Dealing with rare medical conditions is not an easy task, and the going gets tough when it’s your child.
Pectus Carinatum is one such chest wall-related ailment that could harm your child’s health if left unattended.
The condition’s name describes the malformation accurately. ‘Pectus’ means a bird’s breast, which indicates a bulged appearance. ‘Carinatum’ refers to the pointed keels of ancient Roman boats. Colloquially, it’s known as pigeon chest pain.
Pigeon chest causes the breast-bone to push forward, and it leads to unequal growth in other areas. Its symptoms include asthma, chest pain, tiredness, and shortness of breath, among others.
It's an issue that is mostly seen in teenagers and can be treated without little hassle. Here are a few things you need to understand to help your child beat this condition -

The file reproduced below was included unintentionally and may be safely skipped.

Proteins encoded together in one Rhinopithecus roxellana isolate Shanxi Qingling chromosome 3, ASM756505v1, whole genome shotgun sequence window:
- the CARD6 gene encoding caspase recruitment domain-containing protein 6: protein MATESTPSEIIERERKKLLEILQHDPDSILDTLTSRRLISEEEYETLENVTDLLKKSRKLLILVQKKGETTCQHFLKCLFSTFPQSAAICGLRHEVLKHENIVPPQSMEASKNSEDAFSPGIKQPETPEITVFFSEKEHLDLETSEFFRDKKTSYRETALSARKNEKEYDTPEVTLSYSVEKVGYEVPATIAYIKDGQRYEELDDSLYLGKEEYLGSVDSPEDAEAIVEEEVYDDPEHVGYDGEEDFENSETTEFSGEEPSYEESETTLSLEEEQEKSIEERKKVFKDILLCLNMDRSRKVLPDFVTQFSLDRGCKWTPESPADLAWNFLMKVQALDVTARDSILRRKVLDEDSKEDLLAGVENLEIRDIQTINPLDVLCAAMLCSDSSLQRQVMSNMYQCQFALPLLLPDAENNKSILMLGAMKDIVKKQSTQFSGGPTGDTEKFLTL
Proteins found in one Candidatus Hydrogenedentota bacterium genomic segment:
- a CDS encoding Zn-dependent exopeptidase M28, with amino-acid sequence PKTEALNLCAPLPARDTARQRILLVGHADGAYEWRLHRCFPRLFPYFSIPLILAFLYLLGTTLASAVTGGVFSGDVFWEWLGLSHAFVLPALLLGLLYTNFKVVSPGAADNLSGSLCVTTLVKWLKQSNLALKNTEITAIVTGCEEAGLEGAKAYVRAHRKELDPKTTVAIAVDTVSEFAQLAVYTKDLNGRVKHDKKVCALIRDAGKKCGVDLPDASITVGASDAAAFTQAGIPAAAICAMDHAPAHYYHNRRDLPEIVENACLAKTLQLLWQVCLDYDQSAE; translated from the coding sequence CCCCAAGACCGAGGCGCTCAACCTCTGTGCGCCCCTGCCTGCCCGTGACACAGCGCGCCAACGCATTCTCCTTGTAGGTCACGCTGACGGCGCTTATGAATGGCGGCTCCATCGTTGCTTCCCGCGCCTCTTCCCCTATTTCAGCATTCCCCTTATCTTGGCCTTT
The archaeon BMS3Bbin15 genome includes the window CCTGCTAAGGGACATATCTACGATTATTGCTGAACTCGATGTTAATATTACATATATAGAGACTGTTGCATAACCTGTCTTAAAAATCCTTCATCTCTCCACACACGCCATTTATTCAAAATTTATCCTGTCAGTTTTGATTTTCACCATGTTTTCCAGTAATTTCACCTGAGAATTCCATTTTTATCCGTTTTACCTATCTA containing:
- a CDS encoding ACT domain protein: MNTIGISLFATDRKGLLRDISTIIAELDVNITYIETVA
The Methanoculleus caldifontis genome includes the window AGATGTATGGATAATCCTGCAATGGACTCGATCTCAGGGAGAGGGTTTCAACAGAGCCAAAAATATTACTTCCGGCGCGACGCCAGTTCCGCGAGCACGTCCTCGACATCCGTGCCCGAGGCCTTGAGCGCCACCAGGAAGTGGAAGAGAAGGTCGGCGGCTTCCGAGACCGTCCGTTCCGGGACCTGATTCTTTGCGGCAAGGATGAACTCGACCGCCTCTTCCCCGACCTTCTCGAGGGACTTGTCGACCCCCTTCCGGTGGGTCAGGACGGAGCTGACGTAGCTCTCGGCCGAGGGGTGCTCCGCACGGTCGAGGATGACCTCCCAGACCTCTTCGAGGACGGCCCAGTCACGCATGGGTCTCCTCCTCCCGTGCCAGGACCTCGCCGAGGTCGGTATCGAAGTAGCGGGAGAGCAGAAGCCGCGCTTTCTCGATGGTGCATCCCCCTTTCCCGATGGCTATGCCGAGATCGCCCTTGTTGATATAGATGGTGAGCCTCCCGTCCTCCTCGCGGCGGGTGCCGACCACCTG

Studies suggest that nearly 5% of people are born with a mild form of Pectus Carinatum. Yet, it remains a rare disorder when compared to other chest wall conditions - Pectus Excavatum.
Nearly 80% of those born with this condition are male. You can detect its signs in the early stages, but its effects become visible only after your child turns eleven. It’s a genetic disorder, and depending on the severity, the condition may worsen as your child enters adulthood.
The bottom line here is you need to be absolutely sure about the problem’s existence and severity. That brings us to the next section - diagnosis.
Diagnosing the Condition
A thorough physical examination is necessary to understand the intensity of the problem. The preliminary diagnosis involves the calculation of the chest’s depth with an X-ray. After measuring the diameter, they can determine if your child has Pectus Carinatum.
The X-rays will help identify scoliosis or other abnormalities leading to pigeon chest.
Here are a few other tests your doctor may recommend -
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